As a caregiver, you are juggling so many responsibilities for your loved one that you may find it difficult to keep up with all of them. It’s important that elderly oral health doesn’t fall by the wayside, however, as it is central to a patient’s overall health and wellbeing.
Safeguarding elderly oral health can be uniquely challenging due to some limitations that older adults may face. However, there are steps that you can take as a caregiver to overcome those potential barriers and make sure that your loved one is benefitting from an oral hygiene routine.
Importance of Oral Health in Older Adults
In the past, people may have thought that tooth loss was an inevitable consequence of aging, but that’s no longer true. With proper dental care, older adults can keep their natural smiles throughout their lives. Natural smiles facilitate more effective chewing and speech and boost self-confidence.
Furthermore, good elderly oral health corresponds to good overall health, as oral diseases like tooth decay and gum disease are correlated with higher risks of systemic conditions like heart disease and diabetes. A healthy mouth is an important component of a healthy body.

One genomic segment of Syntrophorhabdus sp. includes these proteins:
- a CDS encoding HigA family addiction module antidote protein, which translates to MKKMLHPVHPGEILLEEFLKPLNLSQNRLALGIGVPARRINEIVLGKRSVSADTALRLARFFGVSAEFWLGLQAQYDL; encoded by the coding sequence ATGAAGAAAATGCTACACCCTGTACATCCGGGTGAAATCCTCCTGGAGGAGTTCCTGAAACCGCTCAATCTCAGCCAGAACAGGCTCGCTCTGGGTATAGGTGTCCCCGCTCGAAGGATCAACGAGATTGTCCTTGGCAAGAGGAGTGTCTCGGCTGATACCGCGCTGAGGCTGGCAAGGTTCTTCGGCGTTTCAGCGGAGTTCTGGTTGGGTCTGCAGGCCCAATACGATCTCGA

Tips for Caring for Your Loved One’s Smile
Older adults may have physical ailments or cognitive issues that present obstacles to practicing good oral hygiene habits. However, these obstacles often can be overcome. Here is how you can help as a caregiver.
- Include tools that help to overcome limited dexterity due to issues like arthritis. Power toothbrushes and oral irrigators (water pik) can be helpful for brushing and flossing in such cases.
- Make it a routine. When older adults are accustomed to daily brushing and flossing as part of a daily regimen, they’ll be more agreeable to it.
- Clean dentures as directed. Dentures should be rinsed after every meal and cleaned thoroughly daily. While the dentures are out of the mouth, clean the person’s gum tissue and tongue using a soft-bristled brush or washcloth.
- Be aware of medication side effects that may increase the risk of oral diseases. Many prescription medications have dry mouth as a side effect, which reduces the amount of saliva available to clear oral bacteria. Consider substituting an artificial saliva product when needed.
Of course, in addition to practicing good oral hygiene habits at home, your loved one must also get sufficient professional dental care. If physical or cognitive disabilities make it difficult for your loved one to get to appointments in a dental office, homebound care can help to fill the gap.
Call our office to ask any questions you may have about maintaining elderly oral health and to learn more about homebound care and how it can help to preserve your loved one’s smile.